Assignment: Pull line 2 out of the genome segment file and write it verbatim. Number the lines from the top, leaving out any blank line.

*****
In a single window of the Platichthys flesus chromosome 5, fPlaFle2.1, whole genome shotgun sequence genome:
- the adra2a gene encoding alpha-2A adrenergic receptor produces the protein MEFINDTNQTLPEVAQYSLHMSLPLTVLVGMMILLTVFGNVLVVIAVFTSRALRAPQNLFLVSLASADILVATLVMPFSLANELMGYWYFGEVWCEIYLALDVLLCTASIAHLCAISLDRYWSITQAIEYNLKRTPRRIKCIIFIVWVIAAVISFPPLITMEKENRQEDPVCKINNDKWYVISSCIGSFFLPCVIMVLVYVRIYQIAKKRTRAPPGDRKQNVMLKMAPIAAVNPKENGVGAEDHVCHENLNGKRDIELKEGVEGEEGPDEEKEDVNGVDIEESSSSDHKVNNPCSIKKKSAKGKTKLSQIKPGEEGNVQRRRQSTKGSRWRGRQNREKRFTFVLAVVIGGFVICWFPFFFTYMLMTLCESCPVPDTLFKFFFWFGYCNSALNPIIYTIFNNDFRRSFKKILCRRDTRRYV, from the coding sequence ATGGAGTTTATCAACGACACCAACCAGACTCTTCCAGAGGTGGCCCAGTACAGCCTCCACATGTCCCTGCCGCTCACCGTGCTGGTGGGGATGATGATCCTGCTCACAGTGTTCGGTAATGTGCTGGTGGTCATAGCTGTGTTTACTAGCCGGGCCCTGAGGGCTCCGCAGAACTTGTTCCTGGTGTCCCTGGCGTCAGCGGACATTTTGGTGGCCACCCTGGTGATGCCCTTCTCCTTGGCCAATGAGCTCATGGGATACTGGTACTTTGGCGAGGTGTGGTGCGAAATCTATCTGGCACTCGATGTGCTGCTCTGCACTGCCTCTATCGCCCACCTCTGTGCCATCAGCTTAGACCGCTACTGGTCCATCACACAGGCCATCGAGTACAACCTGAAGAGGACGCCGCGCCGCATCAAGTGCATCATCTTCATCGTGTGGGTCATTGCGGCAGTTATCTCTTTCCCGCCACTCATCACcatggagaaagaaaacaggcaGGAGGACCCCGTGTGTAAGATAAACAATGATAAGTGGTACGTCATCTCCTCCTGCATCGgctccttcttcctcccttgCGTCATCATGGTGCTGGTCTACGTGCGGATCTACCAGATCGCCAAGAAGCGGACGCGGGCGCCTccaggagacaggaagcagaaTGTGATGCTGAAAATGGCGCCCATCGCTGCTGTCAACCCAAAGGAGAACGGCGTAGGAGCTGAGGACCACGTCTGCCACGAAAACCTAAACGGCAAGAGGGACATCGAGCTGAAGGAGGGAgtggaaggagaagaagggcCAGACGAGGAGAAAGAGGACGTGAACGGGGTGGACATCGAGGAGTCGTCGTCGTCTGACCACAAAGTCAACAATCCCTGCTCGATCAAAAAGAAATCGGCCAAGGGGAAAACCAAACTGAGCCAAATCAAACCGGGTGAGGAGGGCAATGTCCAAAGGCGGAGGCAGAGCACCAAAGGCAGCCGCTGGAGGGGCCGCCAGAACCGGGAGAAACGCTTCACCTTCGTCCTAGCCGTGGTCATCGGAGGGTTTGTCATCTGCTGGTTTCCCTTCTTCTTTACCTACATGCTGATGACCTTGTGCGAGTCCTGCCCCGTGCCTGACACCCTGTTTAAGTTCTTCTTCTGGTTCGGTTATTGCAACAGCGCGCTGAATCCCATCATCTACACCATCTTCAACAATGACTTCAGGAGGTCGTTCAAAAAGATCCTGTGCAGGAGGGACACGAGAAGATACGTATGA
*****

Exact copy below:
- the adra2a gene encoding alpha-2A adrenergic receptor produces the protein MEFINDTNQTLPEVAQYSLHMSLPLTVLVGMMILLTVFGNVLVVIAVFTSRALRAPQNLFLVSLASADILVATLVMPFSLANELMGYWYFGEVWCEIYLALDVLLCTASIAHLCAISLDRYWSITQAIEYNLKRTPRRIKCIIFIVWVIAAVISFPPLITMEKENRQEDPVCKINNDKWYVISSCIGSFFLPCVIMVLVYVRIYQIAKKRTRAPPGDRKQNVMLKMAPIAAVNPKENGVGAEDHVCHENLNGKRDIELKEGVEGEEGPDEEKEDVNGVDIEESSSSDHKVNNPCSIKKKSAKGKTKLSQIKPGEEGNVQRRRQSTKGSRWRGRQNREKRFTFVLAVVIGGFVICWFPFFFTYMLMTLCESCPVPDTLFKFFFWFGYCNSALNPIIYTIFNNDFRRSFKKILCRRDTRRYV, from the coding sequence ATGGAGTTTATCAACGACACCAACCAGACTCTTCCAGAGGTGGCCCAGTACAGCCTCCACATGTCCCTGCCGCTCACCGTGCTGGTGGGGATGATGATCCTGCTCACAGTGTTCGGTAATGTGCTGGTGGTCATAGCTGTGTTTACTAGCCGGGCCCTGAGGGCTCCGCAGAACTTGTTCCTGGTGTCCCTGGCGTCAGCGGACATTTTGGTGGCCACCCTGGTGATGCCCTTCTCCTTGGCCAATGAGCTCATGGGATACTGGTACTTTGGCGAGGTGTGGTGCGAAATCTATCTGGCACTCGATGTGCTGCTCTGCACTGCCTCTATCGCCCACCTCTGTGCCATCAGCTTAGACCGCTACTGGTCCATCACACAGGCCATCGAGTACAACCTGAAGAGGACGCCGCGCCGCATCAAGTGCATCATCTTCATCGTGTGGGTCATTGCGGCAGTTATCTCTTTCCCGCCACTCATCACcatggagaaagaaaacaggcaGGAGGACCCCGTGTGTAAGATAAACAATGATAAGTGGTACGTCATCTCCTCCTGCATCGgctccttcttcctcccttgCGTCATCATGGTGCTGGTCTACGTGCGGATCTACCAGATCGCCAAGAAGCGGACGCGGGCGCCTccaggagacaggaagcagaaTGTGATGCTGAAAATGGCGCCCATCGCTGCTGTCAACCCAAAGGAGAACGGCGTAGGAGCTGAGGACCACGTCTGCCACGAAAACCTAAACGGCAAGAGGGACATCGAGCTGAAGGAGGGAgtggaaggagaagaagggcCAGACGAGGAGAAAGAGGACGTGAACGGGGTGGACATCGAGGAGTCGTCGTCGTCTGACCACAAAGTCAACAATCCCTGCTCGATCAAAAAGAAATCGGCCAAGGGGAAAACCAAACTGAGCCAAATCAAACCGGGTGAGGAGGGCAATGTCCAAAGGCGGAGGCAGAGCACCAAAGGCAGCCGCTGGAGGGGCCGCCAGAACCGGGAGAAACGCTTCACCTTCGTCCTAGCCGTGGTCATCGGAGGGTTTGTCATCTGCTGGTTTCCCTTCTTCTTTACCTACATGCTGATGACCTTGTGCGAGTCCTGCCCCGTGCCTGACACCCTGTTTAAGTTCTTCTTCTGGTTCGGTTATTGCAACAGCGCGCTGAATCCCATCATCTACACCATCTTCAACAATGACTTCAGGAGGTCGTTCAAAAAGATCCTGTGCAGGAGGGACACGAGAAGATACGTATGA